Jean Delville (b. January 19, 1867 in Louvain Belgium,
d.1953 in Forest-Bruxelles), was a master of esoteric symbolism who
studied under Barbey d'Aurevilly, Villiers de l'Isle-Adam, and later
became influenced by writer-magician Joséphin Péladan, creator of
the Salon de la Rose+Croix where Delville showed regularly (1892–1895).
In 1896 he founded the Salon d'Art Idéaliste in Belgium and after
being a professor and director at the Glasgow School of Art from 1900 to
1905, taught at the Académie des Beaux-Arts in Brussels until 1937.
Delville was profoundly influenced by idealism,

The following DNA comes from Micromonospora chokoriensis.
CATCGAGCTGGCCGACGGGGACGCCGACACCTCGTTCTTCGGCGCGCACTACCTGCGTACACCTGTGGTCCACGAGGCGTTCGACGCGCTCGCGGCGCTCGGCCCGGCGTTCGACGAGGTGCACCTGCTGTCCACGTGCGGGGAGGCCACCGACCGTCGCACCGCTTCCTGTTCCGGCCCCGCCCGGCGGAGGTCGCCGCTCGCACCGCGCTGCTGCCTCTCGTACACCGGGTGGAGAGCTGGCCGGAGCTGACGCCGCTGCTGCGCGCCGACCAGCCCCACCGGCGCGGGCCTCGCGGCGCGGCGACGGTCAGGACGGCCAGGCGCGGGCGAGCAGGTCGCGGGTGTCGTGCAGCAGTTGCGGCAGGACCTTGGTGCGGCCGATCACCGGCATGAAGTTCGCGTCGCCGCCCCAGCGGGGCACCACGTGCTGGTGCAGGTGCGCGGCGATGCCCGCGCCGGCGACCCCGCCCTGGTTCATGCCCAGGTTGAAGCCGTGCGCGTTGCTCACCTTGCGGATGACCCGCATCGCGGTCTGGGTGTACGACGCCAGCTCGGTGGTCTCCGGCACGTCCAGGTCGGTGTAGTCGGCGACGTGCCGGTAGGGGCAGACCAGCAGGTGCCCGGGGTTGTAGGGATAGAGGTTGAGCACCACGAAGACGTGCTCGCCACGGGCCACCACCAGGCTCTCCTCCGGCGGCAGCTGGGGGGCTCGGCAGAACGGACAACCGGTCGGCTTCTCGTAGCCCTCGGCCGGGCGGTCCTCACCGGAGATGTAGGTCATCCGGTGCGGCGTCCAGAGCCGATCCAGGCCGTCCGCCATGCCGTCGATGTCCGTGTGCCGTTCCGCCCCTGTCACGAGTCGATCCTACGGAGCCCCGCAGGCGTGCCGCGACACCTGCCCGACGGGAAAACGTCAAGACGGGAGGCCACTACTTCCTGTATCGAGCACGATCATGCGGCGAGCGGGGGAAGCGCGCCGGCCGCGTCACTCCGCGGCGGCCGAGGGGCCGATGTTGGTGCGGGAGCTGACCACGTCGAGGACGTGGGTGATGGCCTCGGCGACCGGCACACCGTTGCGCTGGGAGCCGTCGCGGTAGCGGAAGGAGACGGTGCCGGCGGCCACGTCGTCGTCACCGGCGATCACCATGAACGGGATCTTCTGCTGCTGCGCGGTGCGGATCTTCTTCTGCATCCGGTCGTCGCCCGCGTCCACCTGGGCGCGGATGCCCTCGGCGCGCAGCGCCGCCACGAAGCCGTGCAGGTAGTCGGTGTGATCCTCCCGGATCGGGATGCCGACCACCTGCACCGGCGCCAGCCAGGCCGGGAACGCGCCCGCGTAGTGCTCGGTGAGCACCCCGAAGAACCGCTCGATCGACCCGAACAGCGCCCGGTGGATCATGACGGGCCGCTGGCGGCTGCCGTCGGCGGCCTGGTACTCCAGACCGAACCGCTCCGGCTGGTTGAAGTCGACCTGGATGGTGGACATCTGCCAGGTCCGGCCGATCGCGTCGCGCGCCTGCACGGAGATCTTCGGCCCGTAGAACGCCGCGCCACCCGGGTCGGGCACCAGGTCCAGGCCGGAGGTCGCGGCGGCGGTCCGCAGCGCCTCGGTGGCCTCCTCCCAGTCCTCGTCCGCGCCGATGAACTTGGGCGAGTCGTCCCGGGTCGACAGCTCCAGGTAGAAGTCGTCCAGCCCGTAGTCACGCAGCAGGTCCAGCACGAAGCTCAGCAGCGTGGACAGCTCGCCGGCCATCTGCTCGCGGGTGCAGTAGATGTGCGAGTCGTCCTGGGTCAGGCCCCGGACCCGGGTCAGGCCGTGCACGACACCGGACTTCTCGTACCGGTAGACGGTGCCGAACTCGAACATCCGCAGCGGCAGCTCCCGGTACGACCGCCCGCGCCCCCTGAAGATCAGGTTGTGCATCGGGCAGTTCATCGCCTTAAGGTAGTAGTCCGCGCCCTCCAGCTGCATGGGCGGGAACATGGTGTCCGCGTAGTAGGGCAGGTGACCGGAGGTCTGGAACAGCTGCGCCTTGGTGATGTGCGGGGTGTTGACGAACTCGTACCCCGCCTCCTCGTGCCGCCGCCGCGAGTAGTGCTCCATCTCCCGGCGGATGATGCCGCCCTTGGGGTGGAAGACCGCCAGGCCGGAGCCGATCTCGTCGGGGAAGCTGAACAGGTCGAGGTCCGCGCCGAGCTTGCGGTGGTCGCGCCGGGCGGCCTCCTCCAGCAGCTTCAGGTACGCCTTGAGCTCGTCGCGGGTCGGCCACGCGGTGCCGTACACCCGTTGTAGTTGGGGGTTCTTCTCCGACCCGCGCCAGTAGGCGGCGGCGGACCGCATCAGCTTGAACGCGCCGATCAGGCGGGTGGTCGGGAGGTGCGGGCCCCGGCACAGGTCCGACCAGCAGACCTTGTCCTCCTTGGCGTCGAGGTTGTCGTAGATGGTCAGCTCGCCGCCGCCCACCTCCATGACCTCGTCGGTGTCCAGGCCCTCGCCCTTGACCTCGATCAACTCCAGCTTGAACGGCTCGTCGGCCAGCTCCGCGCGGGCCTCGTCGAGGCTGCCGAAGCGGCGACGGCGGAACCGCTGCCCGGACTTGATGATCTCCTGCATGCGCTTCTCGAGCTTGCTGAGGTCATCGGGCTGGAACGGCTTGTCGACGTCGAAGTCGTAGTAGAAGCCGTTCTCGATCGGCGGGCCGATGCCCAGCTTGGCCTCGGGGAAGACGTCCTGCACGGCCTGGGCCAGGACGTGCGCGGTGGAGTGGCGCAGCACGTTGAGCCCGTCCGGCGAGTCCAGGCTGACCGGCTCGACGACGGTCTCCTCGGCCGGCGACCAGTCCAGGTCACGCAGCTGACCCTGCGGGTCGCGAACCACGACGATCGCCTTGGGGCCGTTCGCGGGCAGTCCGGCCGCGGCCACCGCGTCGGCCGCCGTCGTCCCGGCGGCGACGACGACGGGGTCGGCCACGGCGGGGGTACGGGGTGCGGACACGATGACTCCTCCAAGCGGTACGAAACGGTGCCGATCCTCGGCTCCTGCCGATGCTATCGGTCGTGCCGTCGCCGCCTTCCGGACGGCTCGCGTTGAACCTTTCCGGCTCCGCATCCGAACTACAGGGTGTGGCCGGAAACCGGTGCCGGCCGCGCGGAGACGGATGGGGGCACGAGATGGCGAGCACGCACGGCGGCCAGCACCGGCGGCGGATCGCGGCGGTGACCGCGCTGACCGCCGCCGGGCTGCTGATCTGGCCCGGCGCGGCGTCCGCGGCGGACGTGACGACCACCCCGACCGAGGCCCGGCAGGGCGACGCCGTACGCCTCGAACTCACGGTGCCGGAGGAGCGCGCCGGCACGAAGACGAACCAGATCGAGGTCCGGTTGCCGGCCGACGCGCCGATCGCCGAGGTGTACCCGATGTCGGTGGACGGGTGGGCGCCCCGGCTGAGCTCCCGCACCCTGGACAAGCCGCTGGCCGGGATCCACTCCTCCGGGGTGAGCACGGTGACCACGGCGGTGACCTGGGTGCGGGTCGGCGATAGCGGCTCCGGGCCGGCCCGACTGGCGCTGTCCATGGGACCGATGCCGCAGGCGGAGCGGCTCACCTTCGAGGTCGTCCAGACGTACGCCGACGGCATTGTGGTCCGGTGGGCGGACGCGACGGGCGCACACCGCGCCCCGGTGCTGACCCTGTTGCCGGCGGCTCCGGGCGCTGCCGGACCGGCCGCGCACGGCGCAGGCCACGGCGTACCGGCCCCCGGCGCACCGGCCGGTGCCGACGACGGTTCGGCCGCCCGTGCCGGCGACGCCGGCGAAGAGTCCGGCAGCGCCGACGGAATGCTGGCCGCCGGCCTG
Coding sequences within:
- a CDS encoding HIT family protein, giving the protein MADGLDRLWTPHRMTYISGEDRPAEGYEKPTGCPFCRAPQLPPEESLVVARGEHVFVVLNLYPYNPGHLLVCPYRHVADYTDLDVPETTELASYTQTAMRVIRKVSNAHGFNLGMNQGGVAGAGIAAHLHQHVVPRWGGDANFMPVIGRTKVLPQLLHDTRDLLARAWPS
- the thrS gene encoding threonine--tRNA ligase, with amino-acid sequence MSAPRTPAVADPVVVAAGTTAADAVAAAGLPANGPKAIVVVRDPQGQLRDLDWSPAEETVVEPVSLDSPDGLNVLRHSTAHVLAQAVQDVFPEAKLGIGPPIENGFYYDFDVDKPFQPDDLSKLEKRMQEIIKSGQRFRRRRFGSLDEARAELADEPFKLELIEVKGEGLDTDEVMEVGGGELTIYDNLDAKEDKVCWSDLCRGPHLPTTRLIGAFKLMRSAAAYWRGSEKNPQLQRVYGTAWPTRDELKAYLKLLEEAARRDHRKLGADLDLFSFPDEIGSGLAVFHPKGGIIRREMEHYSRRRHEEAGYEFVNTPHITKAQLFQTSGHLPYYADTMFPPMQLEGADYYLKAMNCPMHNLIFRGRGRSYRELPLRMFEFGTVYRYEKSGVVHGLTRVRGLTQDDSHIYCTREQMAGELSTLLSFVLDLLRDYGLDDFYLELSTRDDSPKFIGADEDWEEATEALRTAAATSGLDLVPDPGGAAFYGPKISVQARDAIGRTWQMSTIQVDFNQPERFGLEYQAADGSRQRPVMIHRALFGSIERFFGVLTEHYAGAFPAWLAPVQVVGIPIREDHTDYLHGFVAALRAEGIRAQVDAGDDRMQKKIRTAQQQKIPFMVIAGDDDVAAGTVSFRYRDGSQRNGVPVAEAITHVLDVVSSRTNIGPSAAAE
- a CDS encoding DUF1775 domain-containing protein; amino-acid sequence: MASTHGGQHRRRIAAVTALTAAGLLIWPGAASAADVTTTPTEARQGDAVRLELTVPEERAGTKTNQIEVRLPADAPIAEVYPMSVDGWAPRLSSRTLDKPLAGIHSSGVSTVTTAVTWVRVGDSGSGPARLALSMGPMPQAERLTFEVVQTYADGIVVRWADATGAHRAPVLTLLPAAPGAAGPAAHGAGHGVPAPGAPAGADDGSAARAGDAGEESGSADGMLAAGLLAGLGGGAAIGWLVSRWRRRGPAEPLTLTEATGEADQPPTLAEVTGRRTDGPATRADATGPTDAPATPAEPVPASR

Cabbala, magic, Theosophy, and hermetic philosophy and became a follower
of Krishnamurti. Reacting against the agnostic skepticism of the age,
he felt himself completely devoted to the mission of returning the
Divine Mystery to the world through art and poetry.
‘Understood in its metaphysical sense,
Beauty is one of the manifestations of the Absolute Being.
Emanating from the harmonious rays of the Divine plan,
it crosses the intellectual plane to shine once again across
the natural plane, where it darkens into matter.’
— Jean Delville 1899